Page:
We saw quite a bit happen in 2016, and if you’re like a great majority of people, then you want to get as far away from that year as humanly possible.

However, you might be surprised to learn that “bad,” “weird,” and “unexpected” aren’t the only words that can be used to describe 2016. You could also use the word “modern.”

In 2016, we saw a handful of futuristic technologies become something normal to us. Sure, these technologies existed well before 2016 – so it wasn’t like the year birthed them or anything. But this past year did make these technologies more accessible, more common, and more “everyday.”

In particular, here are three technologies we consider rather “commonplace” at this point.

Smart Homes


According to TechCrunch, this past holiday season, Amazon sold 9 times as many Echoes than it did last year. The device is mass-produced; it’s readily available, and it’s relatively inexpensive. And not to mention, it makes for a perfect Christmas gift. However, that’s not the only smarthome device you’ll find hanging out in people’s homes these days.

If you haven’t already, you’ll start to notice smart TVs (like Samsung, Vizio, and LG), voice-activated assistants (like Echo and Google Home), smart thermostats (like Nest), smart doorbells, video cameras, and alarm systems (like Ring, Netgear, and SimpliSafe), and maybe even a few smart appliances, smart lights, smart smoke detectors, and smart blinds. There’s just a whole lot of smart floating around the everyday home.

Smart Cars


Tesla, Google, Uber… these tech giants are jumping feet first into the smart car industry. They’re ready for streets full of self-driving smart cars that can automate your day-to-day commute and prevent accidents in the process. Sort of like this Telsa did here…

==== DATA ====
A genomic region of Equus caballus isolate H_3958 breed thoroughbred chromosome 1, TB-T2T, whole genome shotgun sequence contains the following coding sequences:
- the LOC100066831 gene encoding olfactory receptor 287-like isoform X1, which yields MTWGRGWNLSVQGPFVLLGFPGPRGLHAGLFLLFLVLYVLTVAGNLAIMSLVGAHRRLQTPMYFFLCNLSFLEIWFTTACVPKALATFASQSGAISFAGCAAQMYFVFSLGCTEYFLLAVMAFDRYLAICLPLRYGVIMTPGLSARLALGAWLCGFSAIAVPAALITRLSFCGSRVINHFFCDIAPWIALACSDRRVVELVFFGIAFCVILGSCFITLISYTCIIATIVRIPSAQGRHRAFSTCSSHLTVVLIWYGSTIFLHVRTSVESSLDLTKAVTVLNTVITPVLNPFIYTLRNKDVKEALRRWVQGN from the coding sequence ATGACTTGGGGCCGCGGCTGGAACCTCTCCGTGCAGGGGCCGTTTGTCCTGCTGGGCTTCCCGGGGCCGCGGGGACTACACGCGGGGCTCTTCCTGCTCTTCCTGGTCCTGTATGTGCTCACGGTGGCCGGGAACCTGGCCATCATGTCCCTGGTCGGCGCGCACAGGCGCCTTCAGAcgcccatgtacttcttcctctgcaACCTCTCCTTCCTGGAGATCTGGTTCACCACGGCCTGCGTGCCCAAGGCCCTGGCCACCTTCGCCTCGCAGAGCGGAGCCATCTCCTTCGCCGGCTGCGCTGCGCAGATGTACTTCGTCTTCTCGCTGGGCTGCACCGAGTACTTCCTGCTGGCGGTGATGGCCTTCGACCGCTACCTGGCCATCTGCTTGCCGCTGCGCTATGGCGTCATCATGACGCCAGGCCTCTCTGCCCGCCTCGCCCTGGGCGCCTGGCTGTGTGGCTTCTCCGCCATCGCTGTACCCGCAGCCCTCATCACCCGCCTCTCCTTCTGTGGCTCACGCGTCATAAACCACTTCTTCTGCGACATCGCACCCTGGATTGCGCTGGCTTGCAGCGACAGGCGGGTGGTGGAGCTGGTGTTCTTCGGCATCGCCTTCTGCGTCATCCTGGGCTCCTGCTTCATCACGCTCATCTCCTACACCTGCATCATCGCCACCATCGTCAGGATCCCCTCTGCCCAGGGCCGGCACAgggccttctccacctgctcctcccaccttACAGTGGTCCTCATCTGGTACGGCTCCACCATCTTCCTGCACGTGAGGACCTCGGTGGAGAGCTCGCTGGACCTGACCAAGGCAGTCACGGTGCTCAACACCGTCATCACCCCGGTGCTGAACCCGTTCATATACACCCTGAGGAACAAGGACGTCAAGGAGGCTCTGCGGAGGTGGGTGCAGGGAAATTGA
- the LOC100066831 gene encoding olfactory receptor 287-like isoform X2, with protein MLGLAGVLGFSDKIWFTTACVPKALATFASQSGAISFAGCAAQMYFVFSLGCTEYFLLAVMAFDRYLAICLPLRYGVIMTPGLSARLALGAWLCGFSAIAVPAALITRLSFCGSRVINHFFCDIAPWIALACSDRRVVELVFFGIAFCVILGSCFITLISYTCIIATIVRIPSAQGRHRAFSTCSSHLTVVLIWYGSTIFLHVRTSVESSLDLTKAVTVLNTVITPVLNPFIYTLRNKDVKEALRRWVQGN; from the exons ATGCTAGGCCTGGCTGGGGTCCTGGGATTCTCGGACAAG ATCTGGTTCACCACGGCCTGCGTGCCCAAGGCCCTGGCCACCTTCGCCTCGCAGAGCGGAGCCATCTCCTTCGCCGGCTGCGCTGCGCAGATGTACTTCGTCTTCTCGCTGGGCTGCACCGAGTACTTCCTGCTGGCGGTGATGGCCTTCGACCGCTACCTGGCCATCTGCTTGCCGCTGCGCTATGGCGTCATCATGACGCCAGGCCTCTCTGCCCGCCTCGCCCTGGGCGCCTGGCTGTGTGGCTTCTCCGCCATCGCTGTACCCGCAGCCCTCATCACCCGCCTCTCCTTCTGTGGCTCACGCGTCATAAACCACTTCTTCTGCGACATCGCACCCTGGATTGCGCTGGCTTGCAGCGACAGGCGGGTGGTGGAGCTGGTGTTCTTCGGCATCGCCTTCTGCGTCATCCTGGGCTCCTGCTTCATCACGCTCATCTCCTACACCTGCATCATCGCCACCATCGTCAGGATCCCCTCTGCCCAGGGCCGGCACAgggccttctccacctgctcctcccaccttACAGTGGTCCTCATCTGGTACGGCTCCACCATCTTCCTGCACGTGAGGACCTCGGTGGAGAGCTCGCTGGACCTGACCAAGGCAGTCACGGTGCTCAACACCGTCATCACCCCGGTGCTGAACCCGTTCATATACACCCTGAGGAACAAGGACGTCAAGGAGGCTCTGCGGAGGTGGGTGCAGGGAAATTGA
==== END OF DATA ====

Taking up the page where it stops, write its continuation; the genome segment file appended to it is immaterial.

However, we aren’t fully there yet, and it’ll probably be another good decade or so until we are there. But that doesn’t mean for a second that our cars aren’t smarter than they ever have been. They can connect seamlessly with our phones, provide us with turn-by-turn directions, run on zero fuel, and talk to us as we drive. They’re pretty darn smart.



Oh boy, has the wearable industry gone mainstream or what? At this point, owning a Fitbit, Misfit, or Garmin is really no big deal. People everywhere are watching their steps and tracking their activity – not that they actually do anything with the data they receive back.

But nonetheless, wearables are all over the place. Attached to a wrist. Worn around a neck. Or tucked into a pocket. People have real-time access to their physical activity and can even track heart rates, blood pressure, and breathing patterns.